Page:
The final key goal is to ensure the efficient retrieval of knowledge from long term memory when it is needed. This is prerequisite to effecting a permanent change in behaviour of learners at the crucial time - whilst in the workplace. Efficient retrieval is facilitated by providing 'cues' during training that link directly to a specific work scenario, task or activity. Re-establishing these cues in the mind of the learner is the main purpose behind refresher training.
Harnessing the Power of Multimedia
To be truly effective, multimedia training must be designed to promote the smooth operation of all phases of human information processing. Programs should have an easy-to-follow, modular structure to enable the learner to move forwards and backwards through the content easily and intuitively. Users can then learn at their own pace, and repeat any topic as often as they wish. Support should always be available in the form of help pages, a glossary and some form of 'hint' button. All these functions can be achieved with simple point-and-click mouse operations, so as not to deter those with little or no previous computer experience.
The design should be characterised by short lessons that include definitions, examples and practice exercises. Frequent questions, with feedback, will help build patterns of correct associations. Rich multimedia including sound, video, animation, photographs and interactions will bring the subject matter to life, with key learning points appearing as bullet points and definitions. A professional narration, which elaborates on the key facts, will provide additional sensory input.
Frequent practice exercises serve to convert new skills into knowledge. Interactions and simulations encourage the learner to apply this knowledge in an appropriate and familiar context. This method is not only highly effective at moving information into long-term memory, it also promotes efficient recall by encouraging the learner to associate the new knowledge with actual work activities and scenarios. If a mistake is made, corrective feedback should be given - followed by an opportunity to try again.
It is also helpful to allow the manager or supervisor to adjust the pace of learning for each individual to either standard or refresher training. Standard pace would requires the learner to complete each module before attempting an end of module assessment, whilst the refresher pace enables those who already have a good basic knowledge to skip topics they already know.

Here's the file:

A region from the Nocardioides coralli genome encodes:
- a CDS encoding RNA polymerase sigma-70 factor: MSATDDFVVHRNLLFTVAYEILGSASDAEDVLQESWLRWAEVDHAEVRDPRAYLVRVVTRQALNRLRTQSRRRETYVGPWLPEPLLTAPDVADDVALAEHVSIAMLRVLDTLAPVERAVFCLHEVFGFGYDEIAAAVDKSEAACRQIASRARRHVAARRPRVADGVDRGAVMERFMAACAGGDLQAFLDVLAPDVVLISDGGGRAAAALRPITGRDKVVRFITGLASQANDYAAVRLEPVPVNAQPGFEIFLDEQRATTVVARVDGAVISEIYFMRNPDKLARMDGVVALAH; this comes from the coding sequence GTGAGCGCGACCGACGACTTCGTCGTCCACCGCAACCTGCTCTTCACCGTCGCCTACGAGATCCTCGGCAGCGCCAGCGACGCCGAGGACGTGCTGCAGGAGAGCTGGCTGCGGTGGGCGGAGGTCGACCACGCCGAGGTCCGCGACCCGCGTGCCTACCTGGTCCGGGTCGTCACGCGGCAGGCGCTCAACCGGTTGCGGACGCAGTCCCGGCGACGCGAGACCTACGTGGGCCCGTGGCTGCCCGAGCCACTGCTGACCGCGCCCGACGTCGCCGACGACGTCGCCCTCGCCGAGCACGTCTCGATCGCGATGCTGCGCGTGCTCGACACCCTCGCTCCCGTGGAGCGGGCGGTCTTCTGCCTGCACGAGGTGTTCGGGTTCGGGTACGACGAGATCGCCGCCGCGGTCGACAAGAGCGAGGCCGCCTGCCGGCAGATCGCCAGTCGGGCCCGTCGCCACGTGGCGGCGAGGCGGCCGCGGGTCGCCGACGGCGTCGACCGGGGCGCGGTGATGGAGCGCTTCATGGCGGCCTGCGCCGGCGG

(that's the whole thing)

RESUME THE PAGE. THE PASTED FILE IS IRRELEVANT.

Through the use of sound instructional methods, good multimedia training can support and promote the smooth operation of all phases of human information processing. Multimedia computers are unique among media because of the broad range of methods and information modes they can deliver, including animation, audio, video, photographs, illustrations, simulations, interactivity, exercises, and quizzes.
They can also effortlessly monitor the progress and performance of a vast number of learners and give appropriate advice and feedback. They can deliver assessments and keep detailed training records, which can be made available instantly to management throughout a widespread organisation. They can deliver just-in-time-training to new staff or those in need of refresher training.
Through the use of sound instructional methods, good multimedia training can be a highly cost-effective way to deliver quality training and assessment across an entire organisation.
Multimedia computers are unique among media because of the broad range of methods and information modes they can deliver, including animation, audio, video, photographs, illustrations, simulations, interactivity, exercises, and quizzes.
They can also effortlessly monitor the progress and performance of a vast number of learners and give appropriate advice and feedback. They can deliver assessments and keep detailed training records, which can be made available instantly to management throughout an organisation. They can deliver just-in-time-training to new staff or those in need of refresher training.
Current estimates are that multimedia and online training will replace classroom style training as the most popular delivery method within five years. But if the pace of new technology developments continue, it might be even sooner than that.
Article supplied by Richard Taylor of Creative Marketing Media.
Creative Marketing Media co-produce Food Safety 2000 - a complete multimedia CBT food hygiene training programme. To receive a free demonstration cd-rom and details of a special discount click here.